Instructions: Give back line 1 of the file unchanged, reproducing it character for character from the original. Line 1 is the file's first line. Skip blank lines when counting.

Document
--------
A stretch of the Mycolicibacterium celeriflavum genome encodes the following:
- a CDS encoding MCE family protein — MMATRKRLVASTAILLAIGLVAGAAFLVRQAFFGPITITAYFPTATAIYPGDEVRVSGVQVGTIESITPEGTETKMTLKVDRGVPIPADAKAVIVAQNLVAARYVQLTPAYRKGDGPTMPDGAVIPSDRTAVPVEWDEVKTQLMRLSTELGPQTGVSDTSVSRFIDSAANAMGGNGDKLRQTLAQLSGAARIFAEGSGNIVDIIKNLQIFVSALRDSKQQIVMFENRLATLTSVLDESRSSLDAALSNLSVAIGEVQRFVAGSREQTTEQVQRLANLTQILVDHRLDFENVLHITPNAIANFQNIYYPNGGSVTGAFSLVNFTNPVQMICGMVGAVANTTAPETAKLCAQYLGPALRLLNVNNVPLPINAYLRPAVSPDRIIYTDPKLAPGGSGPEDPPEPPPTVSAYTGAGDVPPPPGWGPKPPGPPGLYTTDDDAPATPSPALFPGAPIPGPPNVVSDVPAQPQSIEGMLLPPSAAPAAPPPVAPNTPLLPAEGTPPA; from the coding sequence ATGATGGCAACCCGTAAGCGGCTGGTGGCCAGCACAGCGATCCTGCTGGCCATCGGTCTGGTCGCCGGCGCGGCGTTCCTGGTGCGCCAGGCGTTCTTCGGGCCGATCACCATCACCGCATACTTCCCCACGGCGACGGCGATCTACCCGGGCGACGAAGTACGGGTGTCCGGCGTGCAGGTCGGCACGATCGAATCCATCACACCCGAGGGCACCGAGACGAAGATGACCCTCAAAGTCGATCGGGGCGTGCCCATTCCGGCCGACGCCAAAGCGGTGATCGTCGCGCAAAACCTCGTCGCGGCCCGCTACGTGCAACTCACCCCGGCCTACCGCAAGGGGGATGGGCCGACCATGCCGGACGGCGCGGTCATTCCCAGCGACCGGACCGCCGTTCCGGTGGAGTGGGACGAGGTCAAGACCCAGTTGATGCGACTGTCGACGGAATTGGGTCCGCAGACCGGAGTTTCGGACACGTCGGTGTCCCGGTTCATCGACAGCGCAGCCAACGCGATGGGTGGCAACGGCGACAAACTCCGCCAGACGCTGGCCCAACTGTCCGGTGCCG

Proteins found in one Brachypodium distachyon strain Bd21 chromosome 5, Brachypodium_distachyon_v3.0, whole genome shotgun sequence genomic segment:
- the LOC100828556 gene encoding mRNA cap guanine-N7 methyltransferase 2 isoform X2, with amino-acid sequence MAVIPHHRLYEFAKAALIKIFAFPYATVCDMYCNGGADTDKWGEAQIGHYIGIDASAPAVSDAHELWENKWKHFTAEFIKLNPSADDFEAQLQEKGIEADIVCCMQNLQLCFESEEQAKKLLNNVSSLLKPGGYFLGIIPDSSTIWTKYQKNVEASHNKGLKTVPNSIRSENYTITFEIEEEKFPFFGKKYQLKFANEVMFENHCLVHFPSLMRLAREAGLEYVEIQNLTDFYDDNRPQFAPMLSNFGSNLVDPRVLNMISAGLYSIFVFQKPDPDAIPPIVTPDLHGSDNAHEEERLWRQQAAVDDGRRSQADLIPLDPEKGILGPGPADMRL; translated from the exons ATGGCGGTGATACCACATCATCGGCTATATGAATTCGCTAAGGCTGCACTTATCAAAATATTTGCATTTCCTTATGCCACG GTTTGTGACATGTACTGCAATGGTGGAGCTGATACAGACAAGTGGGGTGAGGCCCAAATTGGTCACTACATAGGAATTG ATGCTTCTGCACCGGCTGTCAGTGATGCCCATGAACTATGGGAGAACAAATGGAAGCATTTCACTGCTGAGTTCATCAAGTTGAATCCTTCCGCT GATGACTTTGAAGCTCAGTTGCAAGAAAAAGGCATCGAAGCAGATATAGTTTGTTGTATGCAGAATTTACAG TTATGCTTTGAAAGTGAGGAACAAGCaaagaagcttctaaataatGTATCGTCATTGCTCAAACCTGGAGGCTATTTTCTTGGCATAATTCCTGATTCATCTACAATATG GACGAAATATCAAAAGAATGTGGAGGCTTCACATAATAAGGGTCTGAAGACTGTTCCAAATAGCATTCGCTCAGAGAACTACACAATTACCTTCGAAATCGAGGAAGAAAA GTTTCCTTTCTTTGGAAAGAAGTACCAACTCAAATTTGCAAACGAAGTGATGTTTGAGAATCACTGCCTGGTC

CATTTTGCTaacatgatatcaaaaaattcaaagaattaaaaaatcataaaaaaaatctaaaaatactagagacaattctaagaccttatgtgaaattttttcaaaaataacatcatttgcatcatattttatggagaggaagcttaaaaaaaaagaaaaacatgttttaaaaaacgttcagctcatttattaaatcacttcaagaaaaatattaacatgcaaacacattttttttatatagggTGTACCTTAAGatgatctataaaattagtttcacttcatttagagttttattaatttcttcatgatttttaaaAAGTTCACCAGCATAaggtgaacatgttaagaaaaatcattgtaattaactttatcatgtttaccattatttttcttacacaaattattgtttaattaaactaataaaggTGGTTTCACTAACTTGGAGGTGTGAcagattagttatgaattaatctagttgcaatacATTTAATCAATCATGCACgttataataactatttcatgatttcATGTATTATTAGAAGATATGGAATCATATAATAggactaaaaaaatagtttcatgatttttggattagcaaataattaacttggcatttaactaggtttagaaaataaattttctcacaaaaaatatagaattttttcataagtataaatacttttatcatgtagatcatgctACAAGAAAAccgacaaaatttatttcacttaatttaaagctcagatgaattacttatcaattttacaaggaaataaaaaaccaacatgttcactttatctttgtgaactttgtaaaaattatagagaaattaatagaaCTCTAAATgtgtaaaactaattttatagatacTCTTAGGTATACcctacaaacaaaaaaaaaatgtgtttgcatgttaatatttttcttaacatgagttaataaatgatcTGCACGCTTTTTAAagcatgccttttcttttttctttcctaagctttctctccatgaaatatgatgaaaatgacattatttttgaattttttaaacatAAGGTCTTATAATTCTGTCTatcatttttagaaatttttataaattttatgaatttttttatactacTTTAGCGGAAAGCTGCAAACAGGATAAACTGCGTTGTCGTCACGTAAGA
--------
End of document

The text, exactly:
A stretch of the Mycolicibacterium celeriflavum genome encodes the following: